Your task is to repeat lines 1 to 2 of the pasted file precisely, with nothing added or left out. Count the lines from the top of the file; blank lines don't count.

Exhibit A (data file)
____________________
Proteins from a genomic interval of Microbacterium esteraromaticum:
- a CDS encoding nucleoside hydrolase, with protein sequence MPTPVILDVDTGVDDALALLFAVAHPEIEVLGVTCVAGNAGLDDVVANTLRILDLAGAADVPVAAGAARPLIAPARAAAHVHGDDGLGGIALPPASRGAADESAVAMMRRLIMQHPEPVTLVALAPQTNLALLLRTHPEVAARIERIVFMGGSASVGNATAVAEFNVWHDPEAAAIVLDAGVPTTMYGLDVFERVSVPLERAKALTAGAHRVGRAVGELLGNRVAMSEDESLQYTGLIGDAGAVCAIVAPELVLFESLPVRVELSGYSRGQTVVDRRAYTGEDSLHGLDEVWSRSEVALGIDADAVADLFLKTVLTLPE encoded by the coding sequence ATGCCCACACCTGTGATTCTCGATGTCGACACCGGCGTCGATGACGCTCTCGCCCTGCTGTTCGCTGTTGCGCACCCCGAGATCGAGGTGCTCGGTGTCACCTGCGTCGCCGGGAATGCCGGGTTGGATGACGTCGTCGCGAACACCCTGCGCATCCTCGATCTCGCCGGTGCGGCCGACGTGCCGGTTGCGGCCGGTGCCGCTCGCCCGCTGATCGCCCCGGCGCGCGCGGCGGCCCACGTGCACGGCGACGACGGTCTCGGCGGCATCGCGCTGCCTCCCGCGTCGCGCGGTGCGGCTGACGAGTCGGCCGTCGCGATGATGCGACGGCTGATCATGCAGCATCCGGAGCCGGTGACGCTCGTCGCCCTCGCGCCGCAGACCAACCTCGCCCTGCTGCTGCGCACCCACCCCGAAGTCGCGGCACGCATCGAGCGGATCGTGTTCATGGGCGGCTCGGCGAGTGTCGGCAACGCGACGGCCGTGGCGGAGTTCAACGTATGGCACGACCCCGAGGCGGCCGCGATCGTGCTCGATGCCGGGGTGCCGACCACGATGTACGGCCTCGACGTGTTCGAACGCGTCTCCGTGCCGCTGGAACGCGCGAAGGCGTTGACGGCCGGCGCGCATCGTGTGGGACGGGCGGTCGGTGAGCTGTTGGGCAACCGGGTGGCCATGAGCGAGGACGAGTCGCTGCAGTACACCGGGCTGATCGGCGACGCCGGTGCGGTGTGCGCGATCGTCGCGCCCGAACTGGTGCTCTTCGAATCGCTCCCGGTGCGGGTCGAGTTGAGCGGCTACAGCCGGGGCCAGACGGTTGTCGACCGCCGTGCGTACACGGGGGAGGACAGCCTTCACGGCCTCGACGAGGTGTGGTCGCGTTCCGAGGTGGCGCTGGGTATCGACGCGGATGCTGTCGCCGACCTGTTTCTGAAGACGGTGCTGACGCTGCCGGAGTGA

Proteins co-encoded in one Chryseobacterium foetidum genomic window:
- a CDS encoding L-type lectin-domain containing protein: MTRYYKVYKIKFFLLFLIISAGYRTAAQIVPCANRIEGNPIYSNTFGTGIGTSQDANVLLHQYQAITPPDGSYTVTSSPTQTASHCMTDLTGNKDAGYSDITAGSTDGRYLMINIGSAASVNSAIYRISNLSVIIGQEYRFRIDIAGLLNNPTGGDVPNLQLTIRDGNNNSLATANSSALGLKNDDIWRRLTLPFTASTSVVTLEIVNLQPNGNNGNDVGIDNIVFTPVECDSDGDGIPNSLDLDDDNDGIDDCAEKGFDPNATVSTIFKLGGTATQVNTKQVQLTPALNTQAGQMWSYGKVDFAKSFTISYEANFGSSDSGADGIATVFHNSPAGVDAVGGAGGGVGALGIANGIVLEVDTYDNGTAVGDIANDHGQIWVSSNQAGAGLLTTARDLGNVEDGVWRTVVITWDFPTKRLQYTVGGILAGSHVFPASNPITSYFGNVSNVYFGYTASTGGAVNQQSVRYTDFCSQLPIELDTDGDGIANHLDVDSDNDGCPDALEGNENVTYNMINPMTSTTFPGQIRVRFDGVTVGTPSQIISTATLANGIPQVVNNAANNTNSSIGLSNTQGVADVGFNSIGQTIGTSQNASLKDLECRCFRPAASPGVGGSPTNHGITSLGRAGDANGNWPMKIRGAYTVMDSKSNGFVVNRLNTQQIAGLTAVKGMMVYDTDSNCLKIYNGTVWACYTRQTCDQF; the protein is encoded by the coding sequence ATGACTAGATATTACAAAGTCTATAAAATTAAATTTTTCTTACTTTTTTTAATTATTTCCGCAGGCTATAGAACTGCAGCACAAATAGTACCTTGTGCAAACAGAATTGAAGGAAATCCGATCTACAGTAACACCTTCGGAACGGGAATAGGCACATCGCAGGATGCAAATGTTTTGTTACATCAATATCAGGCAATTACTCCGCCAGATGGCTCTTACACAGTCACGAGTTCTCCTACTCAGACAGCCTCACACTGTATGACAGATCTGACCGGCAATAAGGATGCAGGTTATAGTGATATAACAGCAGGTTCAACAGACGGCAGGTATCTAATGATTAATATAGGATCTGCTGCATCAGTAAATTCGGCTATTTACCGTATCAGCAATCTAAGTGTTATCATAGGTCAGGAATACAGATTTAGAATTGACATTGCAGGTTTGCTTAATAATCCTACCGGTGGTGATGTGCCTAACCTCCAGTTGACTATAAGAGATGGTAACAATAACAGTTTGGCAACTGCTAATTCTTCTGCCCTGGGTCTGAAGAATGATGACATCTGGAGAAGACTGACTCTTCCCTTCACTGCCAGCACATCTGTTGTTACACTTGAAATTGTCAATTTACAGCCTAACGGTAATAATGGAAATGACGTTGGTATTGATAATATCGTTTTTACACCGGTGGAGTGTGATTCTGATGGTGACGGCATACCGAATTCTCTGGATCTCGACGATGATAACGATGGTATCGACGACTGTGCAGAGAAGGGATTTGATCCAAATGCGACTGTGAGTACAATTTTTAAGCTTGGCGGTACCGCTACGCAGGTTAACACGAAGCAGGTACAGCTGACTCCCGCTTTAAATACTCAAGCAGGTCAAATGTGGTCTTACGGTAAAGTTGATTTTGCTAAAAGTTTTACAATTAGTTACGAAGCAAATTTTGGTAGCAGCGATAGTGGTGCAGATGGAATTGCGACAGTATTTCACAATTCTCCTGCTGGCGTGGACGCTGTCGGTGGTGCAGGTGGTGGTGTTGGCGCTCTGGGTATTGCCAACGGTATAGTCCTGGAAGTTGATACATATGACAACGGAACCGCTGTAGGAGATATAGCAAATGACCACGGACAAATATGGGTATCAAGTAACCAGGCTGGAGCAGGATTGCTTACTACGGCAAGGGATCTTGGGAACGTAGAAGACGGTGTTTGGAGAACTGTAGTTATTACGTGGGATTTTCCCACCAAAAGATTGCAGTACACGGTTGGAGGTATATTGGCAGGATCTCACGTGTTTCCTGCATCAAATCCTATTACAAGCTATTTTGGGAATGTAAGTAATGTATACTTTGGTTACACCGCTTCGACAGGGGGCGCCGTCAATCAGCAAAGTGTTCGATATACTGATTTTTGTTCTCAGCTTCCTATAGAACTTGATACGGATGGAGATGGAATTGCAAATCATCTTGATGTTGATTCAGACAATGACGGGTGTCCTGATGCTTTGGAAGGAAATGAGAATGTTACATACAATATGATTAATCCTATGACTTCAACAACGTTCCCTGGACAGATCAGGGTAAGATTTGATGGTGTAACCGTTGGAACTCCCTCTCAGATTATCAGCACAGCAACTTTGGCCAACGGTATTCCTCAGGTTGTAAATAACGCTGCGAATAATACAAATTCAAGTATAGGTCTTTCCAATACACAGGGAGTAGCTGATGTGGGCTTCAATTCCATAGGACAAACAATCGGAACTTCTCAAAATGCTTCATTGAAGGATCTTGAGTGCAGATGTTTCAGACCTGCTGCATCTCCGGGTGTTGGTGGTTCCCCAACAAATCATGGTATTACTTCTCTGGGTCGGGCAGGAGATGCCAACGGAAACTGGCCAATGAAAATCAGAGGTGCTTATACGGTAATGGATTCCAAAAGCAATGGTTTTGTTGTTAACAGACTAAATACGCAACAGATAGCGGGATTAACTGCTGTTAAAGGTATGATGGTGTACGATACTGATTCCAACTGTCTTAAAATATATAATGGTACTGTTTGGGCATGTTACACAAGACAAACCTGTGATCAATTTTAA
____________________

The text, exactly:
Proteins from a genomic interval of Microbacterium esteraromaticum:
- a CDS encoding nucleoside hydrolase, with protein sequence MPTPVILDVDTGVDDALALLFAVAHPEIEVLGVTCVAGNAGLDDVVANTLRILDLAGAADVPVAAGAARPLIAPARAAAHVHGDDGLGGIALPPASRGAADESAVAMMRRLIMQHPEPVTLVALAPQTNLALLLRTHPEVAARIERIVFMGGSASVGNATAVAEFNVWHDPEAAAIVLDAGVPTTMYGLDVFERVSVPLERAKALTAGAHRVGRAVGELLGNRVAMSEDESLQYTGLIGDAGAVCAIVAPELVLFESLPVRVELSGYSRGQTVVDRRAYTGEDSLHGLDEVWSRSEVALGIDADAVADLFLKTVLTLPE encoded by the coding sequence ATGCCCACACCTGTGATTCTCGATGTCGACACCGGCGTCGATGACGCTCTCGCCCTGCTGTTCGCTGTTGCGCACCCCGAGATCGAGGTGCTCGGTGTCACCTGCGTCGCCGGGAATGCCGGGTTGGATGACGTCGTCGCGAACACCCTGCGCATCCTCGATCTCGCCGGTGCGGCCGACGTGCCGGTTGCGGCCGGTGCCGCTCGCCCGCTGATCGCCCCGGCGCGCGCGGCGGCCCACGTGCACGGCGACGACGGTCTCGGCGGCATCGCGCTGCCTCCCGCGTCGCGCGGTGCGGCTGACGAGTCGGCCGTCGCGATGATGCGACGGCTGATCATGCAGCATCCGGAGCCGGTGACGCTCGTCGCCCTCGCGCCGCAGACCAACCTCGCCCTGCTGCTGCGCACCCACCCCGAAGTCGCGGCACGCATCGAGCGGATCGTGTTCATGGGCGGCTCGGCGAGTGTCGGCAACGCGACGGCCGTGGCGGAGTTCAACGTATGGCACGACCCCGAGGCGGCCGCGATCGTGCTCGATGCCGGGGTGCCGACCACGATGTACGGCCTCGACGTGTTCGAACGCGTCTCCGTGCCGCTGGAACGCGCGAAGGCGTTGACGGCCGGCGCGCATCGTGTGGGACGGGCGGTCGGTGAGCTGTTGGGCAACCGGGTGGCCATGAGCGAGGACGAGTCGCTGCAGTACACCGGGCTGATCGGCGACGCCGGTGCGGTGTGCGCGATCGTCGCGCCCGAACTGGTGCTCTTCGAATCGCTCCCGGTGCGGGTCGAGTTGAGCGGCTACAGCCGGGGCCAGACGGTTGTCGACCGCCGTGCGTACACGGGGGAGGACAGCCTTCACGGCCTCGACGAGGTGTGGTCGCGTTCCGAGGTGGCGCTGGGTATCGACGCGGATGCTGTCGCCGACCTGTTTCTGAAGACGGTGCTGACGCTGCCGGAGTGA